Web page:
Limb-lengthening procedures of the lower extremities may result in significant postoperative pain.7 Effective postoperative analgesia may improve the postoperative course, decrease the potential for adverse effects related to parenteral opioids, facilitate earlier recovery, and shorten hospital stays after these procedures. The application of regional anesthesia to this surgical population is complicated by their need for early physical therapy and the risk of intraoperative nerve injury and postoperative compartment syndrome.8 Based on these challenges, our regional anesthetic technique evolved. We began with single-shot peripheral nerve blockades, but realizing the drawbacks associated a short-term and dense block, soon transitioned into the insertion of peripheral nerve catheters (PNC). The PNCs were activated and infused according to a protocol with low concentration local anesthetic solution to provide prolonged analgesia while preventing motor blockade. We subsequently sought to characterize pain management after limb-lengthening procedures according to whether a regional anesthetic technique used.
This retrospective study was reviewed and approved by the Institutional Review Board of Nationwide Children’s Hospital (study ID IRB18-00747), and was conducted in accordance with the Declaration of Helsinki. All subjects had given written informed consent to the surgical and anesthetic procedures. The need for additional informed consent was waived by the Institutional Review Board of Nationwide Children’s Hospital because of the difficult nature of retrospectively obtaining written informed consent for research purposes. Patient data were used only for purposes of this study. Protected Health Information is not reported and we confirm patient data confidentiality. We retrospectively analyzed the electronic medical records of patients between 10 and 40 years of age with a body mass index (BMI) between 18 and 35 kg/m2 who had undergone elective orthopedic surgery for treatment of lower extremity length discrepancy under general anesthesia (NORA) or general anesthesia plus regional anesthesia (RA). These patients were cared for using a multimodal analgesia regimen managed by the Acute Pain Service from the Department of Anesthesiology & Pain Medicine at Nationwide Children’s Hospital from December 2016 to January 2019.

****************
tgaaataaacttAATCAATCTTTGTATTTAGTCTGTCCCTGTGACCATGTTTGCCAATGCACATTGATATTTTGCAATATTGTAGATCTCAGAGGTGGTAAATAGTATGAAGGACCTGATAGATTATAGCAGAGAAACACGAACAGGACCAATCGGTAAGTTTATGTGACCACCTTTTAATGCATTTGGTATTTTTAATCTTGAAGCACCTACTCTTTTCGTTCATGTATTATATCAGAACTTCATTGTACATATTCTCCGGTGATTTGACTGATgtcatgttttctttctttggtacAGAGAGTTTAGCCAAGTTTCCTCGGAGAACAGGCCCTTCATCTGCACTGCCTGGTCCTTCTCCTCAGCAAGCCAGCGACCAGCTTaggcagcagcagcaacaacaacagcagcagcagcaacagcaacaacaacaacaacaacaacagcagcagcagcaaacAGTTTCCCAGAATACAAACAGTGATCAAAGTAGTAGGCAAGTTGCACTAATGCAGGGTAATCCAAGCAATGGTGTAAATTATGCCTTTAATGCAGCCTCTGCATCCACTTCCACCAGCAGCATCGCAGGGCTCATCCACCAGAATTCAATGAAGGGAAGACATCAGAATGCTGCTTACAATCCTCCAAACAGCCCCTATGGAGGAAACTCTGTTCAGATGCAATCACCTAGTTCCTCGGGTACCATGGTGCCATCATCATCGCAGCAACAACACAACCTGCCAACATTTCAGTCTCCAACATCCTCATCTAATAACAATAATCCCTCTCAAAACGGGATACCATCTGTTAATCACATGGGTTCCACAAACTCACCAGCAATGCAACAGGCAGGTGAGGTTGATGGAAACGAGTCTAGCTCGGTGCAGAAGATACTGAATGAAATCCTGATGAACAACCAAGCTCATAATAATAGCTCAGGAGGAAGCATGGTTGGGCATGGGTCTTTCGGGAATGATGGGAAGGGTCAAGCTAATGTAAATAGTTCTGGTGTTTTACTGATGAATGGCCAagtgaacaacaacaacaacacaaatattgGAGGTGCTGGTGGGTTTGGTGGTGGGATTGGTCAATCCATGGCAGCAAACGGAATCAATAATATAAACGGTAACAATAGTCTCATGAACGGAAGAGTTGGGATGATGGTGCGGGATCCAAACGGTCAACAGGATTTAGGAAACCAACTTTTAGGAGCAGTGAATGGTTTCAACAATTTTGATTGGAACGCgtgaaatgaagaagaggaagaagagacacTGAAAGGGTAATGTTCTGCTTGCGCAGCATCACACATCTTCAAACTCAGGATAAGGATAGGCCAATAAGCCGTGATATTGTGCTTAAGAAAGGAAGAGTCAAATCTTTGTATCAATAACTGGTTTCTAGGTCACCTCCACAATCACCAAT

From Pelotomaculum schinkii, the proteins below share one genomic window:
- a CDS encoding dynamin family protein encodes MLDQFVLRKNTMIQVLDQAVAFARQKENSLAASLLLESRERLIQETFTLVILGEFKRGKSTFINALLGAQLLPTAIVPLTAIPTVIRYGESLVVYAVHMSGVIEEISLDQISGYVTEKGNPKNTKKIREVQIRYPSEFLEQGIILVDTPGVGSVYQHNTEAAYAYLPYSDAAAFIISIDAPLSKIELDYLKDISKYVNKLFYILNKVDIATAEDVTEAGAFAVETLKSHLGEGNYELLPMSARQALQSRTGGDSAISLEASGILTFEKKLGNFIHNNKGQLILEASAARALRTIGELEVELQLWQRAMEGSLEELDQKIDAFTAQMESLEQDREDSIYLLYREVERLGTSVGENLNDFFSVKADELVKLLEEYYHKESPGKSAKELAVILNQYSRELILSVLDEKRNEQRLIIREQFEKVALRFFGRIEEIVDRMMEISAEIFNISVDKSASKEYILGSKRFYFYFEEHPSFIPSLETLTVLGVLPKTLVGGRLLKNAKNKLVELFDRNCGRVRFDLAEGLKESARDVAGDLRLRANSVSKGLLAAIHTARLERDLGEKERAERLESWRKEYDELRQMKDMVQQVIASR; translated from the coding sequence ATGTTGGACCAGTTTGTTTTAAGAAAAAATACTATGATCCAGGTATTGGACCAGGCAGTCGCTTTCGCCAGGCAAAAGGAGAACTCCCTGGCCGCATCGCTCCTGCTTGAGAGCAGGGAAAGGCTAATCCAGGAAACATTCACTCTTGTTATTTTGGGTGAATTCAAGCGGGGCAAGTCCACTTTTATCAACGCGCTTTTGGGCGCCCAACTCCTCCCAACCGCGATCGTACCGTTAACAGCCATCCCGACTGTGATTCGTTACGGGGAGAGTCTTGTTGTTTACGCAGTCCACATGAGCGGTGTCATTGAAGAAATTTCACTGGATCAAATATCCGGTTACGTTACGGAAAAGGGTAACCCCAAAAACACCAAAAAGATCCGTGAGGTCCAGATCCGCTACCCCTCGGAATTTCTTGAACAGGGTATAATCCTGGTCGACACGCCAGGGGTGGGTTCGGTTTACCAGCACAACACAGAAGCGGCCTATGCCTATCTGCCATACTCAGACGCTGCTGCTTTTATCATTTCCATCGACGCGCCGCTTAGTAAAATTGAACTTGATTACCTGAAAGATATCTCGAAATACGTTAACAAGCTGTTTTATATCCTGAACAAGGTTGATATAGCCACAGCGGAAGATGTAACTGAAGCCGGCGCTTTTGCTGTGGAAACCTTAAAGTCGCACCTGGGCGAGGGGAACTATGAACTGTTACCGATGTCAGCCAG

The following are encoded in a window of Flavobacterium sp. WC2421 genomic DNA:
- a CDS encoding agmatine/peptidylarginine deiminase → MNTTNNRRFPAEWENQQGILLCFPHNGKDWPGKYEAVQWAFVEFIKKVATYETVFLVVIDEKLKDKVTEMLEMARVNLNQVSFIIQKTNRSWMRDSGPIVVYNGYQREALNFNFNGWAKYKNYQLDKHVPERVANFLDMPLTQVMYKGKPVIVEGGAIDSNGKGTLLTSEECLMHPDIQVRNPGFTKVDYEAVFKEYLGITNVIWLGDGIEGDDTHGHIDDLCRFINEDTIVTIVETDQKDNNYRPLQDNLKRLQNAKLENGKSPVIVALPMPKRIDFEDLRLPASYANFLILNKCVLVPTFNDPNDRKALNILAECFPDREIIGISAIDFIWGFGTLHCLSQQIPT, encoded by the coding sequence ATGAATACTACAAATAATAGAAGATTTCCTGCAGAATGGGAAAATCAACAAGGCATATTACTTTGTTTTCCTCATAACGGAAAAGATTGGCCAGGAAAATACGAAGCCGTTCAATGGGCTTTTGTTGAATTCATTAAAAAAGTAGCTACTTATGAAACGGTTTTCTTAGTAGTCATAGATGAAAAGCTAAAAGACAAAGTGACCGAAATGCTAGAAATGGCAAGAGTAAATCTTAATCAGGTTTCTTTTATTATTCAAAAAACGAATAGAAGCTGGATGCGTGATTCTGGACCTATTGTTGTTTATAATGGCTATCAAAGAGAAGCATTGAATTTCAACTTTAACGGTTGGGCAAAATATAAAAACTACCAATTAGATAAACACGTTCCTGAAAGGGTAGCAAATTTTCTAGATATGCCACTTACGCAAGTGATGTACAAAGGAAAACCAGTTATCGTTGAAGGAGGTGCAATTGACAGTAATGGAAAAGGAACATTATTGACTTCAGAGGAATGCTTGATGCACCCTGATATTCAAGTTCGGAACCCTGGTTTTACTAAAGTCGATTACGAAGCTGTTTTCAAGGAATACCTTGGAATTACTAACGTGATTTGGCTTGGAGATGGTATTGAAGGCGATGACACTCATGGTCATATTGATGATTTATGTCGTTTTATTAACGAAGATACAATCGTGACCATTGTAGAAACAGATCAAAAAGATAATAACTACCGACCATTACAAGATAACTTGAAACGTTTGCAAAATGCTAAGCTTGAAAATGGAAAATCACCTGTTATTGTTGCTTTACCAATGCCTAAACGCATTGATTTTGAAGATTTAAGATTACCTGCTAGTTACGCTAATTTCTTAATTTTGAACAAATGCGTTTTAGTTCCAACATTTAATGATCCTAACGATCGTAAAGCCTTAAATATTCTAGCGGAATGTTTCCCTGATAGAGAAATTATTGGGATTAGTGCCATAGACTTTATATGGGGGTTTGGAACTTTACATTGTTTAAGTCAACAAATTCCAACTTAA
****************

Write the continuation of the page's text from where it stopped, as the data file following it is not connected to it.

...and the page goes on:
The primary outcome was total postoperative opioid consumption over the first 48 postoperative hours. Opioid consumption was converted to oral morphine equivalents (ME) for overall comparison between groups.9 Secondary outcomes included a comparison of median pain scores using the Visual Analog Scale (VAS) in the first 48 hrs and length of stay following the procedure, discharge criteria included ability to actively participate in physical therapy and pain scores equal or less than 3 (VAS). Pain scores were collected in the post-anesthesia care unit (PACU) and at 2 hr intervals during the first 48 postoperative hours. Intraoperative and postoperative opioid use, hospital length of stay, and postoperative pain scores were compared among the entire cohort according to receipt of regional anesthesia. To examine the effect of regional anesthesia among types of surgical procedures, the cohort was divided into two subgroups and the analysis was repeated. The two subgroups included patients undergoing femoral osteotomies with subsequent adjustable intramedullary nail insertion (PRECICE®) and patients undergoing tibial-fibular osteotomies with subsequent placement of the Taylor Spatial Frame. Categorical variables were reported as counts with percentages and compared according to receipt of regional anesthesia using Chi-square tests. Continuous variables were reported as medians with interquartile ranges and compared using rank-sum tests. Data analysis was performed in Stata/IC 14.2 (College Station, StataCorp, LP) with two-tailed P<0.05 considered statistically significant.